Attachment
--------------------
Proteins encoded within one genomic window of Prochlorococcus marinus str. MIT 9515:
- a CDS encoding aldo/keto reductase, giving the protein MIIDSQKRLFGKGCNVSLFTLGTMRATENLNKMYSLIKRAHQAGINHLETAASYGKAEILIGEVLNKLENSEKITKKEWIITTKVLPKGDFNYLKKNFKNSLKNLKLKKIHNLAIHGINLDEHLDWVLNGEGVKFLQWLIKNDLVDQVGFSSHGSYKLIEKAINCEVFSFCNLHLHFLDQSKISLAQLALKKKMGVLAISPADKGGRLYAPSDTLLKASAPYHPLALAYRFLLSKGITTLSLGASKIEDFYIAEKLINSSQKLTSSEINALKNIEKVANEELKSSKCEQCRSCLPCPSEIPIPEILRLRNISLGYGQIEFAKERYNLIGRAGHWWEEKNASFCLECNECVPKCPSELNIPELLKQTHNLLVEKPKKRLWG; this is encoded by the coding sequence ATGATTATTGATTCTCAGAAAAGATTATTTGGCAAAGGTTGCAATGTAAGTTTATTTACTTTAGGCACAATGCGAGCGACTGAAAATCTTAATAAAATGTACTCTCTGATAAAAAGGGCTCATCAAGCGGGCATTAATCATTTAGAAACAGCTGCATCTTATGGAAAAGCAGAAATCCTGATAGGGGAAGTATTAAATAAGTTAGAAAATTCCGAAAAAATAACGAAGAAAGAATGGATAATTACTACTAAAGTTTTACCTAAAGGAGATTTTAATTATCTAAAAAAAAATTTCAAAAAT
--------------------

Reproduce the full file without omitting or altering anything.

Proteins encoded within one genomic window of Prochlorococcus marinus str. MIT 9515:
- a CDS encoding aldo/keto reductase, giving the protein MIIDSQKRLFGKGCNVSLFTLGTMRATENLNKMYSLIKRAHQAGINHLETAASYGKAEILIGEVLNKLENSEKITKKEWIITTKVLPKGDFNYLKKNFKNSLKNLKLKKIHNLAIHGINLDEHLDWVLNGEGVKFLQWLIKNDLVDQVGFSSHGSYKLIEKAINCEVFSFCNLHLHFLDQSKISLAQLALKKKMGVLAISPADKGGRLYAPSDTLLKASAPYHPLALAYRFLLSKGITTLSLGASKIEDFYIAEKLINSSQKLTSSEINALKNIEKVANEELKSSKCEQCRSCLPCPSEIPIPEILRLRNISLGYGQIEFAKERYNLIGRAGHWWEEKNASFCLECNECVPKCPSELNIPELLKQTHNLLVEKPKKRLWG; this is encoded by the coding sequence ATGATTATTGATTCTCAGAAAAGATTATTTGGCAAAGGTTGCAATGTAAGTTTATTTACTTTAGGCACAATGCGAGCGACTGAAAATCTTAATAAAATGTACTCTCTGATAAAAAGGGCTCATCAAGCGGGCATTAATCATTTAGAAACAGCTGCATCTTATGGAAAAGCAGAAATCCTGATAGGGGAAGTATTAAATAAGTTAGAAAATTCCGAAAAAATAACGAAGAAAGAATGGATAATTACTACTAAAGTTTTACCTAAAGGAGATTTTAATTATCTAAAAAAAAATTTCAAAAAT